MPC Mandate of the CBN | Fiscal Policy | Committees | Calendar of Meetings | Educational | FAQ's | Policy Decisions | Policy Communiques | Intl. Economic Cooperations | Monetary Policy Review | Policy Measures | Understanding Monetary Policy Series | Monetary, Credit, Foreign Trade and Exchange policy Guidelines | Monetary Policy Committee Reforms | AfCFTA
The Conduct of Fiscal Policy
Fiscal Policy 1999
The main policy focus of the 1999 federal budget was to establish and strengthen the framework for public sector intervention in the economy. The measures introduced were designed towards establishing the institutional, legal and regulatory framework and policy reforms necessary for economic growth and diversification, enhancing efforts at capacity building and utilization, reducing the level of unemployment, expanding the revenue base of government, and developing and rehabilitating physical infrastructures for investments and economic activity. Owing to revenue shortfalls in the preceding year from drops in oil prices, fiscal policy was geared towards promoting greater budgetary discipline. Accordingly, the total estimated revenue for the year was N 667.7 billion of which oil revenue was estimated at N 453.7 billion, and non-oil revenue, N 214 billion. The projected expenditures were: capital expenditure, N 88 billion; recurrent expenditure, N 211 billion; domestic debt service, N40 billion; and external debt service, N129 billion. The budgeted deficit was N34.1 billion representing 1.05% of the GDP.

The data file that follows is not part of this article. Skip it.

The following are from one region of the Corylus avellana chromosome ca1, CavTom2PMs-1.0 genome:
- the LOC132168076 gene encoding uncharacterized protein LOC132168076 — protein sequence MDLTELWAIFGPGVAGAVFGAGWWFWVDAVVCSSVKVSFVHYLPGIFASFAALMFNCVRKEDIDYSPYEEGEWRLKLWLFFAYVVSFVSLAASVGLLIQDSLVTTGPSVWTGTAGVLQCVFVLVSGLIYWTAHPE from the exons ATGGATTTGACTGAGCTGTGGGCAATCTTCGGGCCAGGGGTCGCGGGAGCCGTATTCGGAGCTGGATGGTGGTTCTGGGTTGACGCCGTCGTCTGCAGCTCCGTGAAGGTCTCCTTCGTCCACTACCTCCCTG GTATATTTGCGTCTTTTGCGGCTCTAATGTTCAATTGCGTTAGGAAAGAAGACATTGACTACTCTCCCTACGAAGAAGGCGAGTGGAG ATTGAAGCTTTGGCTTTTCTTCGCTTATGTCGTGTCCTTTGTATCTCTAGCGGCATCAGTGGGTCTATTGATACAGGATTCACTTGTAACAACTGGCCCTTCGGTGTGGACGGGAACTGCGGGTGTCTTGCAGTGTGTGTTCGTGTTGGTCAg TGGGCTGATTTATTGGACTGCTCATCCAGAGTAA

The total federally collected revenue for the year was N 949.188 billion made up N 724.422 billion as oil revenue and non-oil revenue, N224. 765 billion. Revenue accruing to the Federation Account was N 576.801 billion; and the Federal Government retained revenue was N 662.585 billion. Total expenditure by the government amounted to N 947.690 billion of which N449. 662.4 billion (47.4%) was recurrent while N 498. 028 billion was capital expenditure. The fiscal operations resulted in a current account surplus of N 212.923 billion representing 6.3% of GDP. However there was an overall deficit of N285.105 billion or 8.4% of GDP, which was mostly financed by borrowing from domestic economy and the banking system.